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Bone grafting is a minor surgical procedure that helps restore the structure and function of tooth-supporting tissues.
Bone loss is a common side effect of untreated periodontal disease (advanced gum disease). Your dentist may suggest a bone graft for this condition.
The graft may be taken from another area of your body, a donor, an animal, or made of synthetic materials. The bone graft material typically consists of processed bone minerals that help your body create new bone cells over time.
You’re an ideal candidate for a bone grafting procedure if you:
On the other hand, you shouldn’t receive a bone grafting procedure if you:
Periodontal disease, or periodontitis, is an advanced form of gum disease that permanently damages the gums, bones, and surrounding tissues.
The long-term buildup of plaque and tartar (hardened plaque) initiates periodontitis.
The gums become irritated and separate from your teeth, forming deep “periodontal pockets” below the gum line. Over time, plaque and tartar collect in these pockets.
If you do not get your teeth cleaned professionally, the disease will eventually result in soft tissue and bone loss. Your body does not naturally grow new bone cells, so a graft may be necessary.
Bone grafts repair damaged bone and boost the chances of saving your teeth.
If tooth loss occurs due to periodontitis, you’ll need a dental implant placed after the bone graft heals.
Implants are artificial teeth that mirror the shape of a screw and bond with your natural bone. You need strong and healthy natural bone to successfully support implant placement.
There are five types of periodontal bone grafts available:
An autograft is when a surgeon uses your bone for the graft. It is usually taken from the back of your jawbone or hip bone.
However, this type of graft isn’t the best option for everyone. Pain at the donor site can be severe and may cause primary challenges for certain people. Most surgeons use cadaver, animal, or synthetic bone grafts, and only an autograft in severe cases.
An autograft costs between $700 and $1,000 for a single area.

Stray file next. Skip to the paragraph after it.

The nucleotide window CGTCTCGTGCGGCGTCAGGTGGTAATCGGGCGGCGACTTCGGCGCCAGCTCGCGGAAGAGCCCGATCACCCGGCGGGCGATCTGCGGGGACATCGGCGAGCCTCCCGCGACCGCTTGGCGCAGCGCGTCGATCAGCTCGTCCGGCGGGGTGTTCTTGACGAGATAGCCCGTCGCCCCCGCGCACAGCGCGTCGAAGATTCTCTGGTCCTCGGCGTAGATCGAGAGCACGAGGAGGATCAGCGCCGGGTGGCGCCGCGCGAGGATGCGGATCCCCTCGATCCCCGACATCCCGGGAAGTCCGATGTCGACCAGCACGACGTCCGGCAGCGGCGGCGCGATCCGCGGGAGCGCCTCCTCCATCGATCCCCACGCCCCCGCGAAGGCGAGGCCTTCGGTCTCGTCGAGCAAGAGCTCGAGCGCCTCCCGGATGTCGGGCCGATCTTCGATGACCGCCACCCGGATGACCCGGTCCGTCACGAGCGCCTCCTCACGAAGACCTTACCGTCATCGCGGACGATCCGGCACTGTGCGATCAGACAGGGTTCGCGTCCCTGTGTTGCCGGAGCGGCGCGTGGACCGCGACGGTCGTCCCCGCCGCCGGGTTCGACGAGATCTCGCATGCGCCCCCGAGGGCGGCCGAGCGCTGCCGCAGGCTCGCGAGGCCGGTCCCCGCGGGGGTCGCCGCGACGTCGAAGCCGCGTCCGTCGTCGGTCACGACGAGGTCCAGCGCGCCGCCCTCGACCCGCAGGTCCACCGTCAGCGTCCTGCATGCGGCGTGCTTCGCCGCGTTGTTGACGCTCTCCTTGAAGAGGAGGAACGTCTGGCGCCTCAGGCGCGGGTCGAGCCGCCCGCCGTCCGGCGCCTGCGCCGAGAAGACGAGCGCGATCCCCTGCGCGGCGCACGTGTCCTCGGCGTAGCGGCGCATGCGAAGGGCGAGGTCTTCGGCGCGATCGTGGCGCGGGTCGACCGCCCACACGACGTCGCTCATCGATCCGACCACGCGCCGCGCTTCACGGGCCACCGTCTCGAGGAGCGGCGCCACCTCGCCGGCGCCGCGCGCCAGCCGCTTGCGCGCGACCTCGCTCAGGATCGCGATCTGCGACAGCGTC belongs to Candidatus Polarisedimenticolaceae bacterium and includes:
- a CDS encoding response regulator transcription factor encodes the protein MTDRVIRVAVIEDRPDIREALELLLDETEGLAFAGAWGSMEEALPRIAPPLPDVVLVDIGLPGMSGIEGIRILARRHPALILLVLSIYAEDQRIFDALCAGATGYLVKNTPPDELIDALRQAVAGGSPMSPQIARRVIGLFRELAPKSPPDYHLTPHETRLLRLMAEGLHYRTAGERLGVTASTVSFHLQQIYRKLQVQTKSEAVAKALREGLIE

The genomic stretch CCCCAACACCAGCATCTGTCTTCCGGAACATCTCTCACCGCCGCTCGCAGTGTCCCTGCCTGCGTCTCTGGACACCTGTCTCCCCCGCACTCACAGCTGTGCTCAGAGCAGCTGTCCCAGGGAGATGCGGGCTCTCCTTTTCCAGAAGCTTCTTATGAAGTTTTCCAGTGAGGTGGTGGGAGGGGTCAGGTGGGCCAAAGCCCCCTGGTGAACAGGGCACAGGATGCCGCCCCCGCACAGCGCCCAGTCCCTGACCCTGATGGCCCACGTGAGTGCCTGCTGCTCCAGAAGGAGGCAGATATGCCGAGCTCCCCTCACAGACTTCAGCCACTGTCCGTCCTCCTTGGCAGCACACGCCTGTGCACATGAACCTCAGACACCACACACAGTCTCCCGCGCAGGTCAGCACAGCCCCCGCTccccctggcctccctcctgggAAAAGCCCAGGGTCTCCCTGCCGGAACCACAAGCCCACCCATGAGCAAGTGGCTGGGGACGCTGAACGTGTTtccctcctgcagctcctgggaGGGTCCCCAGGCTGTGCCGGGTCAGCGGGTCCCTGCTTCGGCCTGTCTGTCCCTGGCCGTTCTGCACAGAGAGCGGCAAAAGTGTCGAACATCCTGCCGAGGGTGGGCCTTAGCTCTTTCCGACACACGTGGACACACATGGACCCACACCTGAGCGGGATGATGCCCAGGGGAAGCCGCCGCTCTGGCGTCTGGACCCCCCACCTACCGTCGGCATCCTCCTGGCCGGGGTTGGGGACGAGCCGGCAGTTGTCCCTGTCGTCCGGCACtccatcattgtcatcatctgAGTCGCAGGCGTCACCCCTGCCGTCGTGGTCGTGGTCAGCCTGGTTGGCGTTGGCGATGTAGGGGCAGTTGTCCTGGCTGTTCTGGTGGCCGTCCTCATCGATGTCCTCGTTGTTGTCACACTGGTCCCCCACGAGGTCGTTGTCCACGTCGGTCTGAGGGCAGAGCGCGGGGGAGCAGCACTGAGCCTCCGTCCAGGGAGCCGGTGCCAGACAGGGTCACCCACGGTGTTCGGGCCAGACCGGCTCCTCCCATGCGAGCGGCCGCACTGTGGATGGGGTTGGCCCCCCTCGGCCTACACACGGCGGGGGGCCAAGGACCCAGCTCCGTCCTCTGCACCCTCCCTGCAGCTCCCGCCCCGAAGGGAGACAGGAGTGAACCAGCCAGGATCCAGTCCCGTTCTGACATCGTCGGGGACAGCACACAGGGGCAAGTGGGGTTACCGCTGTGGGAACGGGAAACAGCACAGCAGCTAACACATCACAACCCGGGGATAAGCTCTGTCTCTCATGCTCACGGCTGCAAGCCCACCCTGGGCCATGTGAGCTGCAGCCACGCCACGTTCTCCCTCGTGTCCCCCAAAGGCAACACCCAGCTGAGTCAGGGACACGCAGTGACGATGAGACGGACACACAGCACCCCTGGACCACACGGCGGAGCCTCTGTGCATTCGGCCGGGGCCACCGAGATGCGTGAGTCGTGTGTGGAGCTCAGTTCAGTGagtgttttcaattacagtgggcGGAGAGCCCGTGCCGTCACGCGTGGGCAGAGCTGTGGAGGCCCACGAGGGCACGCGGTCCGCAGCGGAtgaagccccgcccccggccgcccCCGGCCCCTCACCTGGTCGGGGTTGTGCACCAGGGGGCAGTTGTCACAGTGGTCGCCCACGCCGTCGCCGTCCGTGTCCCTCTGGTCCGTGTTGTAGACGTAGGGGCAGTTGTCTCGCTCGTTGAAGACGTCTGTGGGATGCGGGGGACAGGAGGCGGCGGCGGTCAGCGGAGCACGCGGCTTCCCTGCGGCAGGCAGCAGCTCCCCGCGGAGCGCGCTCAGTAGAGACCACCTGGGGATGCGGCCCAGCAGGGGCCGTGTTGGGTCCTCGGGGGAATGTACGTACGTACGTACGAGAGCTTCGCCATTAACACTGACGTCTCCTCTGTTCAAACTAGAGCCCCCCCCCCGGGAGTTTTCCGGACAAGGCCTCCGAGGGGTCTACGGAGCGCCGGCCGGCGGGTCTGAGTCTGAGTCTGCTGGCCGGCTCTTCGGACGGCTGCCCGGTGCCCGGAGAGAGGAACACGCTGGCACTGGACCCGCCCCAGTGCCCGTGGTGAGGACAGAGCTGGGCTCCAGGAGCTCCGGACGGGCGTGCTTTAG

If you’re not a candidate for an autograft, your oral surgeon may recommend an allograft. An allograft is when a surgeon sources a piece of human bone from a cadaver.
This procedure is a safe and more affordable alternative to an autograft. There is also a low risk of infection with cadaver donor bones.
An allograft costs between $700 and $1,000 for a single area.
A xenograft uses a piece of bone from an animal, typically a cow. This procedure is relatively successful. However, it has a lower success rate than an autograft or allograft since the bone comes from a different species.
A xenograft does not stimulate the body’s cells to form bone. It acts as a scaffolding into which your bone naturally grows.
A xenograft costs between $700 and $1,000 for a single area.
An alloplast uses a synthetic bone substitute consisting of phosphorus, hydroxylapatite, and calcium. This procedure poses no risk for disease transmission and can heal small defects by itself.
Like a xenograft, an alloplast does not stimulate your body’s cells to form new bone.
An alloplast costs between $700 and $1,000 for a single area.
If you've lost some back teeth, part of your sinus may begin to fall and fill in the missing teeth gaps. If this occurs, a sinus lift might be your best option. A sinus lift restores your sinus to its normal position and repairs the gap with a bone graft.
A sinus lift and a dental implant cost between $3,000 and $6,000.
During a periodontal bone graft procedure, your dentist will thoroughly examine your gums, teeth, and jawbone. They may also perform a dental x-ray to determine any underlying problems.
Here's what to expect during a bone graft:
No, dental bone grafts shouldn't hurt. In most cases, you won't feel much at all during the procedure. However, it is possible to experience minor discomfort afterward.
Follow your doctor's aftercare instructions to prevent any pain or discomfort.
After a periodontal bone graft, you will most likely feel discomfort for a few weeks due to the anesthesia and incisions made during the procedure.
Post-operative pain is normal but should diminish after a few days. The bone graft should heal properly within four to six weeks.
It is also essential to only eat soft foods while your mouth heals, such as:
Your doctor may also prescribe you anti-inflammatory medication for pain and antibiotics to prevent infections. Make sure to take these medications as directed.
Normal side effects of a bone graft procedure include:
In some cases, bone grafts can also result in health complications, such as:
A dental bone graft helps restore lost bone and prevents further bone loss. There are many different types of bone grafts, and the best one depends on your needs and preferences.
In most cases, dental bone grafts shouldn't hurt. Remember to follow your doctor's post-procedure instructions to avoid pain or discomfort.
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